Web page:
The Manor House and the stone barn (today serving as the Woodlawn Museum) were constructed in the early 1800s by locally prominent Quaker physician Dr. William Palmer. Museum exhibits provide more in-depth information on the history of Woodlawn, the lives of enslaved and free African Americans, the Underground Railroad, and the Quaker experience in Montgomery County, Maryland.
Woodlawn Manor Cultural Park’s most well-known feature is the Underground Railroad Experience Trail commemorating Montgomery County’s involvement in the 19th century Underground Railroad network. While Woodlawn’s owners are not believed to have been involved, the trail illustrates what county residents experienced as freedom seekers sought escape North to freedom. The trail is part of the National Underground Railroad Network to Freedom program sponsored by the National Park Service.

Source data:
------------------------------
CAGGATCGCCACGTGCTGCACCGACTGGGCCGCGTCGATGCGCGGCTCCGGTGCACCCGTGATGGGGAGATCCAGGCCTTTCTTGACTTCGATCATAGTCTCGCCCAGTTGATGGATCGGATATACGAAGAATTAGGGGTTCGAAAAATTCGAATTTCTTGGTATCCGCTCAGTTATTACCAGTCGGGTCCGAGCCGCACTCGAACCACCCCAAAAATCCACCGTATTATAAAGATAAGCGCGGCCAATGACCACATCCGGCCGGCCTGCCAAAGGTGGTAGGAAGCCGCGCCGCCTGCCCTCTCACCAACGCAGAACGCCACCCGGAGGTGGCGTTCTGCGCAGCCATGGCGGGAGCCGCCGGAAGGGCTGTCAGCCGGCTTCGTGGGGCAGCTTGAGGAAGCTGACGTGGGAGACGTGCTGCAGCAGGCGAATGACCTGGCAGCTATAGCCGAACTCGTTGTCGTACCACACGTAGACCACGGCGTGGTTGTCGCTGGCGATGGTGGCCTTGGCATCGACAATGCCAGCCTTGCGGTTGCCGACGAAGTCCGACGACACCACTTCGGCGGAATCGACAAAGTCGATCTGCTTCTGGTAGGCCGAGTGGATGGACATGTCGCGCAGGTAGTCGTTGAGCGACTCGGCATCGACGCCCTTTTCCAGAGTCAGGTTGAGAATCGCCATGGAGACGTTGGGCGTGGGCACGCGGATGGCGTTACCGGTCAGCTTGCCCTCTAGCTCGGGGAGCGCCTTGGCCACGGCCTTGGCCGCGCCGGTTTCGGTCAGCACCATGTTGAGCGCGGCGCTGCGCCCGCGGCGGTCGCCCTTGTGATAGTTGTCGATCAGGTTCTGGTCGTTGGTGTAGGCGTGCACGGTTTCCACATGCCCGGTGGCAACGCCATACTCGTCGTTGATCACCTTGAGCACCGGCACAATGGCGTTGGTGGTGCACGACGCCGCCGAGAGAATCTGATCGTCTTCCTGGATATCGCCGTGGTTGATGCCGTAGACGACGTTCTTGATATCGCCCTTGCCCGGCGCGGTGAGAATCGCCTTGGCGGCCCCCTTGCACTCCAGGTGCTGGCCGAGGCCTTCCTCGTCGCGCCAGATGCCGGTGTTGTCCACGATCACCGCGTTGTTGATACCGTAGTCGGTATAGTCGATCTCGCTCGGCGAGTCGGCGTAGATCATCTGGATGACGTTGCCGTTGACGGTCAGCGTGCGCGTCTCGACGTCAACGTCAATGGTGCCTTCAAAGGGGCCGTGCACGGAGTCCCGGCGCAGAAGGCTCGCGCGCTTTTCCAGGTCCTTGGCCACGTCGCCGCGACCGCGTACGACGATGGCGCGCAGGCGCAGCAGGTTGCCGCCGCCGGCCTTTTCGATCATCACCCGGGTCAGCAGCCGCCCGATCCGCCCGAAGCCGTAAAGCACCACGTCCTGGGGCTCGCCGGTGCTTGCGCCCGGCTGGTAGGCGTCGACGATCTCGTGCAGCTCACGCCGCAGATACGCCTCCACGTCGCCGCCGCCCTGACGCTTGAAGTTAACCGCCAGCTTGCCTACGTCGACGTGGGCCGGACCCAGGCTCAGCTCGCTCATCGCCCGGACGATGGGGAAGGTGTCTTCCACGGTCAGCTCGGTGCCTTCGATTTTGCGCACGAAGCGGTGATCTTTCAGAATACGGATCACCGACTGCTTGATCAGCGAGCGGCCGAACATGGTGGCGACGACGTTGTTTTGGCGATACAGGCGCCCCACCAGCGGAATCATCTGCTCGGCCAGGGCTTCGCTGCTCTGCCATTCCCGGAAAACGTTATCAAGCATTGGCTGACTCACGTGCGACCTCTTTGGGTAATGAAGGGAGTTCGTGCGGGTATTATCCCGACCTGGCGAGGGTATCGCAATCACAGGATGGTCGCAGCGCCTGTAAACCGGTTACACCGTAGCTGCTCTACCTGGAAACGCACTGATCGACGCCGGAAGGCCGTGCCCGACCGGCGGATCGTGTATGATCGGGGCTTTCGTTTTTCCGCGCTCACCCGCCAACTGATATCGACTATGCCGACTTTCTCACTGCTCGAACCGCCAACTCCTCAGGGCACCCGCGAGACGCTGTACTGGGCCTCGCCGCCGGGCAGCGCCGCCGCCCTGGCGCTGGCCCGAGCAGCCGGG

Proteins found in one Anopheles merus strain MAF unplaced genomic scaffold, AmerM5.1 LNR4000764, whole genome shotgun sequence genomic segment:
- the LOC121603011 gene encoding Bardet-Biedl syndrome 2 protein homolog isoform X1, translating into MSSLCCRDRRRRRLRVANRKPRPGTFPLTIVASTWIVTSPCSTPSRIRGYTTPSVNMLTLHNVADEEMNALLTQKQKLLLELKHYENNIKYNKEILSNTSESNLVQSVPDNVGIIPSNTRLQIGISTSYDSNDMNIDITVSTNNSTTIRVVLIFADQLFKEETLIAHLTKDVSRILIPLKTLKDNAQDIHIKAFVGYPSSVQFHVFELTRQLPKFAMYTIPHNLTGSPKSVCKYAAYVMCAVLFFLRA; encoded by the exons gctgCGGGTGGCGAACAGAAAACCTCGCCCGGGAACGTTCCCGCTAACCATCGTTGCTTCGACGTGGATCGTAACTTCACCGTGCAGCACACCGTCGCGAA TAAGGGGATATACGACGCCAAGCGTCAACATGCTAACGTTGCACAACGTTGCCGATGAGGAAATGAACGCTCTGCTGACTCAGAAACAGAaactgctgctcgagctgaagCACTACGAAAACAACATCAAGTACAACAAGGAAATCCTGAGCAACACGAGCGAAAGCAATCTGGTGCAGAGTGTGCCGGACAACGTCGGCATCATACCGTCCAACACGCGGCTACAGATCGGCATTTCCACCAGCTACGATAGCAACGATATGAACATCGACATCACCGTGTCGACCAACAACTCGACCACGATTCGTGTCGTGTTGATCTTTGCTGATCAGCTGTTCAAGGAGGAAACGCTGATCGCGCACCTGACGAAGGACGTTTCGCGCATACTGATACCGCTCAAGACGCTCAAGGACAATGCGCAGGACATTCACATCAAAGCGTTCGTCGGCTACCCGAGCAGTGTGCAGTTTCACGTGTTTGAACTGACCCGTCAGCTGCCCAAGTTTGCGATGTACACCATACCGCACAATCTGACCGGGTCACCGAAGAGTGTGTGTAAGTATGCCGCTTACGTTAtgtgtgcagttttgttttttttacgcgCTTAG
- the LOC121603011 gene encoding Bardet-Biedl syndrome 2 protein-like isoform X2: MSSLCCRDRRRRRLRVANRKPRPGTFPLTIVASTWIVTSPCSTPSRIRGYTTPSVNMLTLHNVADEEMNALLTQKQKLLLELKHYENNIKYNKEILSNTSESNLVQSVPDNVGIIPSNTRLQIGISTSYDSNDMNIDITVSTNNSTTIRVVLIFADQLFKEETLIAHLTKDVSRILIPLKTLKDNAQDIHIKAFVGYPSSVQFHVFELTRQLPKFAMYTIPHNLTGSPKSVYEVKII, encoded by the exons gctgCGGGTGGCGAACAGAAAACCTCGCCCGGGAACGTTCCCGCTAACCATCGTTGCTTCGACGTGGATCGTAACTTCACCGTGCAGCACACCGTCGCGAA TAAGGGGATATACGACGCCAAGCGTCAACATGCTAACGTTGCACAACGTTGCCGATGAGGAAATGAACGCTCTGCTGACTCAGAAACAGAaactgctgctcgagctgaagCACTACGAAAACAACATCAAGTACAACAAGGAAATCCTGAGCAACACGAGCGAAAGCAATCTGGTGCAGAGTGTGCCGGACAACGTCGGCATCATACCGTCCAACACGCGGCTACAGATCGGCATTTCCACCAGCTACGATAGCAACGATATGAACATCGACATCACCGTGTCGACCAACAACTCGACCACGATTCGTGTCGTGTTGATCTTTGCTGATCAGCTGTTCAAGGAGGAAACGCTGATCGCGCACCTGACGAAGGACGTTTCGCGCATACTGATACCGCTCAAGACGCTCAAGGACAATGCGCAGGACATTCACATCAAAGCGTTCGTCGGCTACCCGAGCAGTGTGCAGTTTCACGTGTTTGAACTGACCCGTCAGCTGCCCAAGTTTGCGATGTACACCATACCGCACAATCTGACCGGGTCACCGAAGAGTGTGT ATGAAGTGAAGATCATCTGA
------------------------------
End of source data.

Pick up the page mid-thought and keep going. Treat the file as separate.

To share the region’s rich history, Donna Will, owner and director of Woodlawn Manor Museum, presents group Historical Teas by reservations. All services include bottomless pots of fragrant teas, fresh scones served with clotted cream and lemon curd, delicious muffins, tempting tea sandwiches, cakes and pastries, and seasonal fruit.
Donna offers these teas in a historic setting, The Dolley Madison Tea Room, located in a quaint 1810 stone building in the nearby town of Brookeville. Teas at this venue include a historical walk through this charming old village. This town is known for hosting President James Madison and supposedly a strongbox containing the entire U.S. Treasury—when he fled the Capital to avoid invading British troops during the War of 1812.